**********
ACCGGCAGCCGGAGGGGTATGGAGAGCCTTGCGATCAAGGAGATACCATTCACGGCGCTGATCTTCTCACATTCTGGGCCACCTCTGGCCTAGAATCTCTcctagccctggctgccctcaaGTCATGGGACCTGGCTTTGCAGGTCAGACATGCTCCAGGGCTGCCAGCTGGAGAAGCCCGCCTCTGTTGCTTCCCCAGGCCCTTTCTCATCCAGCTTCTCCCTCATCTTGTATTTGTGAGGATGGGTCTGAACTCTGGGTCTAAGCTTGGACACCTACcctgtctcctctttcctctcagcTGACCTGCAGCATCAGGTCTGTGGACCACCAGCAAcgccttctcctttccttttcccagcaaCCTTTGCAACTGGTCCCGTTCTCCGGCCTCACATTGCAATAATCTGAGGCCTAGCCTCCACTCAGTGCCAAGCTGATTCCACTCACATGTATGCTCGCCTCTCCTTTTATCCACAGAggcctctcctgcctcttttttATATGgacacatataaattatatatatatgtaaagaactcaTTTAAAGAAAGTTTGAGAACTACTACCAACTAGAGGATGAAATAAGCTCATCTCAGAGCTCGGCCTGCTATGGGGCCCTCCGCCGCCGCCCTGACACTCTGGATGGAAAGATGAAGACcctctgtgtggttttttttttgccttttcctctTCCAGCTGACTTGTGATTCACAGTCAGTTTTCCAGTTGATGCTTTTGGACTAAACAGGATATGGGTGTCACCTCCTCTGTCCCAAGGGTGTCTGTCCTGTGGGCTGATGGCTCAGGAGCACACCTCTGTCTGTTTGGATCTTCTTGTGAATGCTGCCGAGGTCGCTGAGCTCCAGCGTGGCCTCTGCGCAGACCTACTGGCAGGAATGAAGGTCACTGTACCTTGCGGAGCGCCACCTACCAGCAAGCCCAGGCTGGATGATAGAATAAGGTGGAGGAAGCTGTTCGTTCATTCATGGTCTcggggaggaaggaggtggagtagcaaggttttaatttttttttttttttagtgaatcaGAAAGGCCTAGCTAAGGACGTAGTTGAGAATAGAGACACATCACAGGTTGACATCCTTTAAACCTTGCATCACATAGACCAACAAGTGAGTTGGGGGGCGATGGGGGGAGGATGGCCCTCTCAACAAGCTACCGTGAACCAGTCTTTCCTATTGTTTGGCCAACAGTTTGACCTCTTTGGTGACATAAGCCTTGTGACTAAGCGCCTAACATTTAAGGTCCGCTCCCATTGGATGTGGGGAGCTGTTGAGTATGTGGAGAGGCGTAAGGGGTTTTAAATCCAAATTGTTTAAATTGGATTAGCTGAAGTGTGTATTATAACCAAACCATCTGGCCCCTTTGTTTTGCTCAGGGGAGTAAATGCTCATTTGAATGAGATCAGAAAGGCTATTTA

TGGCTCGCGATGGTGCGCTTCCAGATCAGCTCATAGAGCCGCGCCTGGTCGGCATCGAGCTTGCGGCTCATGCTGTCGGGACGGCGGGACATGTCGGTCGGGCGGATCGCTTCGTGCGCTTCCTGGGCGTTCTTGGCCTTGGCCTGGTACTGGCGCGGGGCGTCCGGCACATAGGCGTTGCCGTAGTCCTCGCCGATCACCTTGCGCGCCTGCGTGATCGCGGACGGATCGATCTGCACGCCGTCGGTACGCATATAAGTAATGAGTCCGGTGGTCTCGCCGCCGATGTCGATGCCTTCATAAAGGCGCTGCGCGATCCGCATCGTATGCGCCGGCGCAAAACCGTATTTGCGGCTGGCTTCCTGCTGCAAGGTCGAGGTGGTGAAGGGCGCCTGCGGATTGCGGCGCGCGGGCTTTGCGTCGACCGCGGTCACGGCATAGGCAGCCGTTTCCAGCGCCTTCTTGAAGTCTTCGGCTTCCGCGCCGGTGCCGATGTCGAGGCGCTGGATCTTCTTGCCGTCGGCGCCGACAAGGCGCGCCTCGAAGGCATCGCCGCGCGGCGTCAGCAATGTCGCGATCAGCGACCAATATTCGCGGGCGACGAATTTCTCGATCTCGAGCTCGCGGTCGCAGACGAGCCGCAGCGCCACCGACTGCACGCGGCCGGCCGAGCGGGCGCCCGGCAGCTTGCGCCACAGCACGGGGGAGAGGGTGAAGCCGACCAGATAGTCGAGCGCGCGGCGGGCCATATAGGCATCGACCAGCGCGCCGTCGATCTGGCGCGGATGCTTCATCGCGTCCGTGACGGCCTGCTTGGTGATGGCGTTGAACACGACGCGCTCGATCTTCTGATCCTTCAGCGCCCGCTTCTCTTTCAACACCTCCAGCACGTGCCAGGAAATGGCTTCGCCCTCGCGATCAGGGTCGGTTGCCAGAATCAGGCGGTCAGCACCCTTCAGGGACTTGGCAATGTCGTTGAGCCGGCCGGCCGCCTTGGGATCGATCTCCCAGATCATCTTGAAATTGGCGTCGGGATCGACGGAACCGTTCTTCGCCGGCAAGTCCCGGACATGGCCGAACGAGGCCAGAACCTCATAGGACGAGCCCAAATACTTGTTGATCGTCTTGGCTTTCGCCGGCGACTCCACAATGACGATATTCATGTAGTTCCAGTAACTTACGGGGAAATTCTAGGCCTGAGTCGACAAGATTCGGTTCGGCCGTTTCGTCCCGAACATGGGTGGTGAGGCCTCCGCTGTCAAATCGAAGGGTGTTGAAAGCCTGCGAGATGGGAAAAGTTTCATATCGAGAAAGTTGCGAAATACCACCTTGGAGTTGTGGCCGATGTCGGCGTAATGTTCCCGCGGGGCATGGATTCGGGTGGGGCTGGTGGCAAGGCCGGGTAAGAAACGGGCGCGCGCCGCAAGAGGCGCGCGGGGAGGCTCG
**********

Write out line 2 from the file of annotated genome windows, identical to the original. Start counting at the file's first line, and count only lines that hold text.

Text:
TGGCTCGCGATGGTGCGCTTCCAGATCAGCTCATAGAGCCGCGCCTGGTCGGCATCGAGCTTGCGGCTCATGCTGTCGGGACGGCGGGACATGTCGGTCGGGCGGATCGCTTCGTGCGCTTCCTGGGCGTTCTTGGCCTTGGCCTGGTACTGGCGCGGGGCGTCCGGCACATAGGCGTTGCCGTAGTCCTCGCCGATCACCTTGCGCGCCTGCGTGATCGCGGACGGATCGATCTGCACGCCGTCGGTACGCATATAAGTAATGAGTCCGGTGGTCTCGCCGCCGATGTCGATGCCTTCATAAAGGCGCTGCGCGATCCGCATCGTATGCGCCGGCGCAAAACCGTATTTGCGGCTGGCTTCCTGCTGCAAGGTCGAGGTGGTGAAGGGCGCCTGCGGATTGCGGCGCGCGGGCTTTGCGTCGACCGCGGTCACGGCATAGGCAGCCGTTTCCAGCGCCTTCTTGAAGTCTTCGGCTTCCGCGCCGGTGCCGATGTCGAGGCGCTGGATCTTCTTGCCGTCGGCGCCGACAAGGCGCGCCTCGAAGGCATCGCCGCGCGGCGTCAGCAATGTCGCGATCAGCGACCAATATTCGCGGGCGACGAATTTCTCGATCTCGAGCTCGCGGTCGCAGACGAGCCGCAGCGCCACCGACTGCACGCGGCCGGCCGAGCGGGCGCCCGGCAGCTTGCGCCACAGCACGGGGGAGAGGGTGAAGCCGACCAGATAGTCGAGCGCGCGGCGGGCCATATAGGCATCGACCAGCGCGCCGTCGATCTGGCGCGGATGCTTCATCGCGTCCGTGACGGCCTGCTTGGTGATGGCGTTGAACACGACGCGCTCGATCTTCTGATCCTTCAGCGCCCGCTTCTCTTTCAACACCTCCAGCACGTGCCAGGAAATGGCTTCGCCCTCGCGATCAGGGTCGGTTGCCAGAATCAGGCGGTCAGCACCCTTCAGGGACTTGGCAATGTCGTTGAGCCGGCCGGCCGCCTTGGGATCGATCTCCCAGATCATCTTGAAATTGGCGTCGGGATCGACGGAACCGTTCTTCGCCGGCAAGTCCCGGACATGGCCGAACGAGGCCAGAACCTCATAGGACGAGCCCAAATACTTGTTGATCGTCTTGGCTTTCGCCGGCGACTCCACAATGACGATATTCATGTAGTTCCAGTAACTTACGGGGAAATTCTAGGCCTGAGTCGACAAGATTCGGTTCGGCCGTTTCGTCCCGAACATGGGTGGTGAGGCCTCCGCTGTCAAATCGAAGGGTGTTGAAAGCCTGCGAGATGGGAAAAGTTTCATATCGAGAAAGTTGCGAAATACCACCTTGGAGTTGTGGCCGATGTCGGCGTAATGTTCCCGCGGGGCATGGATTCGGGTGGGGCTGGTGGCAAGGCCGGGTAAGAAACGGGCGCGCGCCGCAAGAGGCGCGCGGGGAGGCTCG